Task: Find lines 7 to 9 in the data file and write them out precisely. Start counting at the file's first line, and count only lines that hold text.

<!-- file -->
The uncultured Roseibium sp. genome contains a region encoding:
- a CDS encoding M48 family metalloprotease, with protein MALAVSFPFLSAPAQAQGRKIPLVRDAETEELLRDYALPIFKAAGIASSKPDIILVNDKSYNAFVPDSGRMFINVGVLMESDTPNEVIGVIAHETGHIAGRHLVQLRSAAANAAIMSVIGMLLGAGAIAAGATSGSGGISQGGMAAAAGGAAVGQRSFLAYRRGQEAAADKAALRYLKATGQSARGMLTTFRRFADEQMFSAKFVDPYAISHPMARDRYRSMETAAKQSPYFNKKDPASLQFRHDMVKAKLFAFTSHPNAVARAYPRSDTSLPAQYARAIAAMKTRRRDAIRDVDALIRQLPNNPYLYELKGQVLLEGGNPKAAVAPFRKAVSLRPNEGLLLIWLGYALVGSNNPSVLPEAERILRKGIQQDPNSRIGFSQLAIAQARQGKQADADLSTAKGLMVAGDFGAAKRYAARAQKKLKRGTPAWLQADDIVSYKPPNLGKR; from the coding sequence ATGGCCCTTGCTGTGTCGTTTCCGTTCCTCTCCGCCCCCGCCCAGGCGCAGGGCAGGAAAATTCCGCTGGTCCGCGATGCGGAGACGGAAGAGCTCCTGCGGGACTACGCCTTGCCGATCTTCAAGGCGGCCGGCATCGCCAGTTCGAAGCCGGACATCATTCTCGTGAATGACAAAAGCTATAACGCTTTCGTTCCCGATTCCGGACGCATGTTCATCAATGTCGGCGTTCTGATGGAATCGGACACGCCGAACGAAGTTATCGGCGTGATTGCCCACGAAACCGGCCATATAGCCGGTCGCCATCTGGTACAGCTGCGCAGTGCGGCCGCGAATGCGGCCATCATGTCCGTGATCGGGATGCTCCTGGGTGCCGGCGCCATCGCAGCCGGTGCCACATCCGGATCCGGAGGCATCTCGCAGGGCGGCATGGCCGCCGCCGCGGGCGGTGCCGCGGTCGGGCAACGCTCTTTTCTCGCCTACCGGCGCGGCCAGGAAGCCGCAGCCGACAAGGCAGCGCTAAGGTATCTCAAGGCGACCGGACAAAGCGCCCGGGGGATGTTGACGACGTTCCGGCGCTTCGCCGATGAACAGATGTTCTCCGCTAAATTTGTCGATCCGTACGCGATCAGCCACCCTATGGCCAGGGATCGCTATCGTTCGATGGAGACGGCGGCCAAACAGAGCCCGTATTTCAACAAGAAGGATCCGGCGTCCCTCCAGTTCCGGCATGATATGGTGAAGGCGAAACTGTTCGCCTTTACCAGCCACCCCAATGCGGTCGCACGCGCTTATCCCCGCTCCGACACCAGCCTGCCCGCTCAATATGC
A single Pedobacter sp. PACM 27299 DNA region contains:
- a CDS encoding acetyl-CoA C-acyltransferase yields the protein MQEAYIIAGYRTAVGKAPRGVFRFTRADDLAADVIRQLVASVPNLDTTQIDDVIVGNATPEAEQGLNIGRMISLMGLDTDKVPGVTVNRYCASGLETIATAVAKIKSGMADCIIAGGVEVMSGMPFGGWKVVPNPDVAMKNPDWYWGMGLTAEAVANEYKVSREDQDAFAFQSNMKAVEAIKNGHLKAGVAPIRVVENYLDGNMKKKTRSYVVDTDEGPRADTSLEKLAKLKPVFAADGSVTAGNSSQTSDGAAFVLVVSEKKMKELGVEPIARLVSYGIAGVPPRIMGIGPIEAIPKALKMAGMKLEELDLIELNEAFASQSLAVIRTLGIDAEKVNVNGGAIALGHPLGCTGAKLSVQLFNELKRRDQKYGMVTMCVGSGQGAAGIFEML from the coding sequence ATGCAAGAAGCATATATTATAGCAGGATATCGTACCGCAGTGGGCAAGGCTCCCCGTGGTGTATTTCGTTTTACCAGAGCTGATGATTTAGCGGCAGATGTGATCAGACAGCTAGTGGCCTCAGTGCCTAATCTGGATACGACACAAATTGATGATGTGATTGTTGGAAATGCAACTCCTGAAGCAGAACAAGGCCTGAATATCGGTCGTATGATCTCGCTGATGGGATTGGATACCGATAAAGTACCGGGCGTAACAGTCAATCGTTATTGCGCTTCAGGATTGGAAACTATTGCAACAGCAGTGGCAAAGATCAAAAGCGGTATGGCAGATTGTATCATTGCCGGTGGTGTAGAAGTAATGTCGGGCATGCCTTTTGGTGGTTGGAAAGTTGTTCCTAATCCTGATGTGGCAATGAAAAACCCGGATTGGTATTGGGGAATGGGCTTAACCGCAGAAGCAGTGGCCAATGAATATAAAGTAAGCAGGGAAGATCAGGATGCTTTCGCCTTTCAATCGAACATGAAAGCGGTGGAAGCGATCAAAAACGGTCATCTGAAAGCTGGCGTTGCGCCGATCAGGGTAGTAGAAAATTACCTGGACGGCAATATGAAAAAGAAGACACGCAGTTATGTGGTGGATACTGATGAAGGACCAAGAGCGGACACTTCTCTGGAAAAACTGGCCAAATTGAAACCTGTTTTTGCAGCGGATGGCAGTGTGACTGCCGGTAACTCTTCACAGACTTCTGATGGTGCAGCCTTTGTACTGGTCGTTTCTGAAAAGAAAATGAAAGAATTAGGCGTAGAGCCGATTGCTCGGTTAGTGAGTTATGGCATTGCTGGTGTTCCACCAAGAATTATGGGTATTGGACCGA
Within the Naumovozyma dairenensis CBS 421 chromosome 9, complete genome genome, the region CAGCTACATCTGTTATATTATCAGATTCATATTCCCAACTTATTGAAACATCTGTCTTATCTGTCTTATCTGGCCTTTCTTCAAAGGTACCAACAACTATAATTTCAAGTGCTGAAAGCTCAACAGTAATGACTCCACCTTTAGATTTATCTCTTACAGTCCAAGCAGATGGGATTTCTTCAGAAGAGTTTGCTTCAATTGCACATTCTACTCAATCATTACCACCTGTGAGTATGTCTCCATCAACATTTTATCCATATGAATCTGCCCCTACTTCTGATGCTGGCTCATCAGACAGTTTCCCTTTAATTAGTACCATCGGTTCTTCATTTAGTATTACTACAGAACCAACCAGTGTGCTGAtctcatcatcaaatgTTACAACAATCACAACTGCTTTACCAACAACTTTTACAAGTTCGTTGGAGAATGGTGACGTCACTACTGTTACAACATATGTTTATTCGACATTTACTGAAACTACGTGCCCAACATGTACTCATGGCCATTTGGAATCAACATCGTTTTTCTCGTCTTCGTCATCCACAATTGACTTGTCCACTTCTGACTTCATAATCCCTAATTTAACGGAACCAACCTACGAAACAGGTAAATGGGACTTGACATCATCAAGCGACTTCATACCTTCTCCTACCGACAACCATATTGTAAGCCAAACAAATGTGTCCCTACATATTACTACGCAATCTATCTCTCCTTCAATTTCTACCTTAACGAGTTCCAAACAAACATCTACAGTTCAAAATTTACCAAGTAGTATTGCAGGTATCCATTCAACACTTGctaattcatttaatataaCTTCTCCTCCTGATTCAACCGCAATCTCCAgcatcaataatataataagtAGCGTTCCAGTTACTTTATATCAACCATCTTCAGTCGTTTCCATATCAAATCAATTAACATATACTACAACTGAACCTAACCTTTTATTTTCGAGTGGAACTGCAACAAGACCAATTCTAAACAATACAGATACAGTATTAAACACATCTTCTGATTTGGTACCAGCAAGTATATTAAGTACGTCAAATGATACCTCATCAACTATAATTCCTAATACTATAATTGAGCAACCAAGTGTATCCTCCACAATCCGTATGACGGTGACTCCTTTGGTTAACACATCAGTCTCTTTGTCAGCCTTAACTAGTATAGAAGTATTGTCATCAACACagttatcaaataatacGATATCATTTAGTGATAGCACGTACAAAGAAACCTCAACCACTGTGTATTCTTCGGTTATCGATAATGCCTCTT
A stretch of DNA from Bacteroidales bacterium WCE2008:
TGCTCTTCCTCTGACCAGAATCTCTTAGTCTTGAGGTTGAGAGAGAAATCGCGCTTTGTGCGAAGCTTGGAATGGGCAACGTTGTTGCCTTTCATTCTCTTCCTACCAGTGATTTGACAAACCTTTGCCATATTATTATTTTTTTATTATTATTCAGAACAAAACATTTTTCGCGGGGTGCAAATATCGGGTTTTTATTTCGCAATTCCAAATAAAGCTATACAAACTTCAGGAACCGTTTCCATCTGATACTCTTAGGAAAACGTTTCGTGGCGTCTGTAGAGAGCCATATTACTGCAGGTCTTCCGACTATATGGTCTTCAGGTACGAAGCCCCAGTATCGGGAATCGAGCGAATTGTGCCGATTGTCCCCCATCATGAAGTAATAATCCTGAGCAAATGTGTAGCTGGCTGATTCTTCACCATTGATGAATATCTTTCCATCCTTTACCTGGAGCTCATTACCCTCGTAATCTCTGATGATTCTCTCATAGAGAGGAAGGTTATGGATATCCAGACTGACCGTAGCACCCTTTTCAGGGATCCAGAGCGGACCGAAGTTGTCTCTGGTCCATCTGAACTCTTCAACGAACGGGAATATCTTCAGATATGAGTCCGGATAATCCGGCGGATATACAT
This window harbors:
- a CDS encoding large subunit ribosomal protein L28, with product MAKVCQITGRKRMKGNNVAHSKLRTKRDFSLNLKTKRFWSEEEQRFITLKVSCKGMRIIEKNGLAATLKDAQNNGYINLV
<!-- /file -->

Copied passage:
TGCTCTTCCTCTGACCAGAATCTCTTAGTCTTGAGGTTGAGAGAGAAATCGCGCTTTGTGCGAAGCTTGGAATGGGCAACGTTGTTGCCTTTCATTCTCTTCCTACCAGTGATTTGACAAACCTTTGCCATATTATTATTTTTTTATTATTATTCAGAACAAAACATTTTTCGCGGGGTGCAAATATCGGGTTTTTATTTCGCAATTCCAAATAAAGCTATACAAACTTCAGGAACCGTTTCCATCTGATACTCTTAGGAAAACGTTTCGTGGCGTCTGTAGAGAGCCATATTACTGCAGGTCTTCCGACTATATGGTCTTCAGGTACGAAGCCCCAGTATCGGGAATCGAGCGAATTGTGCCGATTGTCCCCCATCATGAAGTAATAATCCTGAGCAAATGTGTAGCTGGCTGATTCTTCACCATTGATGAATATCTTTCCATCCTTTACCTGGAGCTCATTACCCTCGTAATCTCTGATGATTCTCTCATAGAGAGGAAGGTTATGGATATCCAGACTGACCGTAGCACCCTTTTCAGGGATCCAGAGCGGACCGAAGTTGTCTCTGGTCCATCTGAACTCTTCAACGAACGGGAATATCTTCAGATATGAGTCCGGATAATCCGGCGGATATACAT
This window harbors:
- a CDS encoding large subunit ribosomal protein L28, with product MAKVCQITGRKRMKGNNVAHSKLRTKRDFSLNLKTKRFWSEEEQRFITLKVSCKGMRIIEKNGLAATLKDAQNNGYINLV